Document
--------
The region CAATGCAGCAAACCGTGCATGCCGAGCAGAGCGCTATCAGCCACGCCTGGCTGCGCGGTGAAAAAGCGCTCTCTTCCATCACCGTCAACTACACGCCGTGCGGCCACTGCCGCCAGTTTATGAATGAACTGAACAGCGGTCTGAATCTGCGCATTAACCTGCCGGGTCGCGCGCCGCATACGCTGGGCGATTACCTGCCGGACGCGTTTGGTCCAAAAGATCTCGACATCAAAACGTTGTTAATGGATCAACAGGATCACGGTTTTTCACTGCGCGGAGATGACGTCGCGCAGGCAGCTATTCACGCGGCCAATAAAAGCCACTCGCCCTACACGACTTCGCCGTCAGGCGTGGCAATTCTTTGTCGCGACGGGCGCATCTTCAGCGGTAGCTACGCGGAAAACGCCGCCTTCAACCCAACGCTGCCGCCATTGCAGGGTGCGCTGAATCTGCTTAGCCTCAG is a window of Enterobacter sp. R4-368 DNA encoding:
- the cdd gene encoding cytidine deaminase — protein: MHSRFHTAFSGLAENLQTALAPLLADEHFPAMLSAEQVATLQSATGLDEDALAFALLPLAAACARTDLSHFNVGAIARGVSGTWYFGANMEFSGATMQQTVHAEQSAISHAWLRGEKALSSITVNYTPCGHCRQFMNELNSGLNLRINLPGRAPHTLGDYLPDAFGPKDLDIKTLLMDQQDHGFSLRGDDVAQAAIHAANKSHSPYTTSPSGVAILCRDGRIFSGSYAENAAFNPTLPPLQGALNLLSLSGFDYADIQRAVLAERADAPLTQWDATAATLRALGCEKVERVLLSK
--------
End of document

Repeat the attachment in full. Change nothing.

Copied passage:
The region CAATGCAGCAAACCGTGCATGCCGAGCAGAGCGCTATCAGCCACGCCTGGCTGCGCGGTGAAAAAGCGCTCTCTTCCATCACCGTCAACTACACGCCGTGCGGCCACTGCCGCCAGTTTATGAATGAACTGAACAGCGGTCTGAATCTGCGCATTAACCTGCCGGGTCGCGCGCCGCATACGCTGGGCGATTACCTGCCGGACGCGTTTGGTCCAAAAGATCTCGACATCAAAACGTTGTTAATGGATCAACAGGATCACGGTTTTTCACTGCGCGGAGATGACGTCGCGCAGGCAGCTATTCACGCGGCCAATAAAAGCCACTCGCCCTACACGACTTCGCCGTCAGGCGTGGCAATTCTTTGTCGCGACGGGCGCATCTTCAGCGGTAGCTACGCGGAAAACGCCGCCTTCAACCCAACGCTGCCGCCATTGCAGGGTGCGCTGAATCTGCTTAGCCTCAG is a window of Enterobacter sp. R4-368 DNA encoding:
- the cdd gene encoding cytidine deaminase — protein: MHSRFHTAFSGLAENLQTALAPLLADEHFPAMLSAEQVATLQSATGLDEDALAFALLPLAAACARTDLSHFNVGAIARGVSGTWYFGANMEFSGATMQQTVHAEQSAISHAWLRGEKALSSITVNYTPCGHCRQFMNELNSGLNLRINLPGRAPHTLGDYLPDAFGPKDLDIKTLLMDQQDHGFSLRGDDVAQAAIHAANKSHSPYTTSPSGVAILCRDGRIFSGSYAENAAFNPTLPPLQGALNLLSLSGFDYADIQRAVLAERADAPLTQWDATAATLRALGCEKVERVLLSK